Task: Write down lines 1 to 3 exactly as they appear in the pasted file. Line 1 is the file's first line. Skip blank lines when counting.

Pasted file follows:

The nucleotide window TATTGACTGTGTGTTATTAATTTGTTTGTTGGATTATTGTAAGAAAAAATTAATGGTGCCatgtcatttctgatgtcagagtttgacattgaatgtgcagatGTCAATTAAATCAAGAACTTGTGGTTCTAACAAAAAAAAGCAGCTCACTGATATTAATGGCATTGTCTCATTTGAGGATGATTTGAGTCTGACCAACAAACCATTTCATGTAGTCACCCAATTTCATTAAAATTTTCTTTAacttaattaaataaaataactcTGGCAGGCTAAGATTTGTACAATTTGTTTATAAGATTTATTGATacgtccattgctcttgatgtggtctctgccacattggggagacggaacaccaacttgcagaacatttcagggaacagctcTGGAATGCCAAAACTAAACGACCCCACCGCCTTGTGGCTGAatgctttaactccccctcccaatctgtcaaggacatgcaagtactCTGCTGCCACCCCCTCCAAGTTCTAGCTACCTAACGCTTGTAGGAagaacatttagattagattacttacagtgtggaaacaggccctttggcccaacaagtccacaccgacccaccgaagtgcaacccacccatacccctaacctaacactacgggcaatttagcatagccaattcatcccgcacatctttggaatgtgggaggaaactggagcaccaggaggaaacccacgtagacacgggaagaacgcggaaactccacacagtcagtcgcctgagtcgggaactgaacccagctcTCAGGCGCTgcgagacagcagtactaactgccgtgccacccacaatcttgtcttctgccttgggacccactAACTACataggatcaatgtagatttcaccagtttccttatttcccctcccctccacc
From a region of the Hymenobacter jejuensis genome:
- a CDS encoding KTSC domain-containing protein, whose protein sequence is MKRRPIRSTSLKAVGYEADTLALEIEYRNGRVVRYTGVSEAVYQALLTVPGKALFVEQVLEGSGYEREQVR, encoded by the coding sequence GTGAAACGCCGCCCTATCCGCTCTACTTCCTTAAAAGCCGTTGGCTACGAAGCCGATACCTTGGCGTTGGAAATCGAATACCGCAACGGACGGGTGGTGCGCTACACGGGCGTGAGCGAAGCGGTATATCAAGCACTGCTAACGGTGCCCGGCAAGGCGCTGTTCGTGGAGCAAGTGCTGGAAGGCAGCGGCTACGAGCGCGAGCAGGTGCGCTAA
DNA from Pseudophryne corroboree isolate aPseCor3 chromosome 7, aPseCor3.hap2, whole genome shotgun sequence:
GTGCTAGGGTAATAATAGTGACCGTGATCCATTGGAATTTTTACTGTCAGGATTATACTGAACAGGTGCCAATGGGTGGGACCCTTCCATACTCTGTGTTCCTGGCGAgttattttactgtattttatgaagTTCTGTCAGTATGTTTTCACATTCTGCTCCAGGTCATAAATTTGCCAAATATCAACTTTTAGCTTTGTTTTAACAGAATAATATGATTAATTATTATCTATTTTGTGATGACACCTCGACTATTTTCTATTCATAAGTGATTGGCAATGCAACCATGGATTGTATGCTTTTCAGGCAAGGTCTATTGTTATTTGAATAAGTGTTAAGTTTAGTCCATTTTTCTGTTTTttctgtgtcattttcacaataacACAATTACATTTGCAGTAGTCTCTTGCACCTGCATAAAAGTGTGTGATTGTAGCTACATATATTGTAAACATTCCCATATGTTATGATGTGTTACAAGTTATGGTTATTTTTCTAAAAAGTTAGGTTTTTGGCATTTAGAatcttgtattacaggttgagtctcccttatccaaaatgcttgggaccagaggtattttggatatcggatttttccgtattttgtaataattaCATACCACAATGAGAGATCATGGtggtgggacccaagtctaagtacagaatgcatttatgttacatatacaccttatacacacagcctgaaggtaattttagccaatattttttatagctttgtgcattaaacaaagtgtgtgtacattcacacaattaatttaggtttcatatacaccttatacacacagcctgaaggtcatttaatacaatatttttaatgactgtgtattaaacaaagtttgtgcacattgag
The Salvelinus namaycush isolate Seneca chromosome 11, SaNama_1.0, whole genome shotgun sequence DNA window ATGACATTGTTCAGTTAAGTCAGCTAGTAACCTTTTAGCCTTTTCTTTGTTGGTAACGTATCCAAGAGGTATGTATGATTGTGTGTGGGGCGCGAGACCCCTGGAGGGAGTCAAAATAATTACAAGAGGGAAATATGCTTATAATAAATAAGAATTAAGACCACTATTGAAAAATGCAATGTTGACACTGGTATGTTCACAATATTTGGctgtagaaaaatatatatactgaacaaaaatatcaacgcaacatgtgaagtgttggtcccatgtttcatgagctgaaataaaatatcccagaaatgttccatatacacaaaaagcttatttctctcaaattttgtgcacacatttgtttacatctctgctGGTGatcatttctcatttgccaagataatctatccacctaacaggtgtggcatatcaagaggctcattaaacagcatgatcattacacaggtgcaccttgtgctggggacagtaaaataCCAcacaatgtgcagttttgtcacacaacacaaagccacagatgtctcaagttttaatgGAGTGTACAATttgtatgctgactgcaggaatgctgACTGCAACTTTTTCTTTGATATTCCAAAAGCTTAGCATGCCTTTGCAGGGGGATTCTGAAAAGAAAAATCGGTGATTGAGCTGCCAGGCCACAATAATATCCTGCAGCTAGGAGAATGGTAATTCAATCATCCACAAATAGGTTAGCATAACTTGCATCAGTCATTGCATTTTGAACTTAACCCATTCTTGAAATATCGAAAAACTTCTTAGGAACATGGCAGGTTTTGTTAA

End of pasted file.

The nucleotide window TATTGACTGTGTGTTATTAATTTGTTTGTTGGATTATTGTAAGAAAAAATTAATGGTGCCatgtcatttctgatgtcagagtttgacattgaatgtgcagatGTCAATTAAATCAAGAACTTGTGGTTCTAACAAAAAAAAGCAGCTCACTGATATTAATGGCATTGTCTCATTTGAGGATGATTTGAGTCTGACCAACAAACCATTTCATGTAGTCACCCAATTTCATTAAAATTTTCTTTAacttaattaaataaaataactcTGGCAGGCTAAGATTTGTACAATTTGTTTATAAGATTTATTGATacgtccattgctcttgatgtggtctctgccacattggggagacggaacaccaacttgcagaacatttcagggaacagctcTGGAATGCCAAAACTAAACGACCCCACCGCCTTGTGGCTGAatgctttaactccccctcccaatctgtcaaggacatgcaagtactCTGCTGCCACCCCCTCCAAGTTCTAGCTACCTAACGCTTGTAGGAagaacatttagattagattacttacagtgtggaaacaggccctttggcccaacaagtccacaccgacccaccgaagtgcaacccacccatacccctaacctaacactacgggcaatttagcatagccaattcatcccgcacatctttggaatgtgggaggaaactggagcaccaggaggaaacccacgtagacacgggaagaacgcggaaactccacacagtcagtcgcctgagtcgggaactgaacccagctcTCAGGCGCTgcgagacagcagtactaactgccgtgccacccacaatcttgtcttctgccttgggacccactAACTACataggatcaatgtagatttcaccagtttccttatttcccctcccctccacc
From a region of the Hymenobacter jejuensis genome:
- a CDS encoding KTSC domain-containing protein, whose protein sequence is MKRRPIRSTSLKAVGYEADTLALEIEYRNGRVVRYTGVSEAVYQALLTVPGKALFVEQVLEGSGYEREQVR, encoded by the coding sequence GTGAAACGCCGCCCTATCCGCTCTACTTCCTTAAAAGCCGTTGGCTACGAAGCCGATACCTTGGCGTTGGAAATCGAATACCGCAACGGACGGGTGGTGCGCTACACGGGCGTGAGCGAAGCGGTATATCAAGCACTGCTAACGGTGCCCGGCAAGGCGCTGTTCGTGGAGCAAGTGCTGGAAGGCAGCGGCTACGAGCGCGAGCAGGTGCGCTAA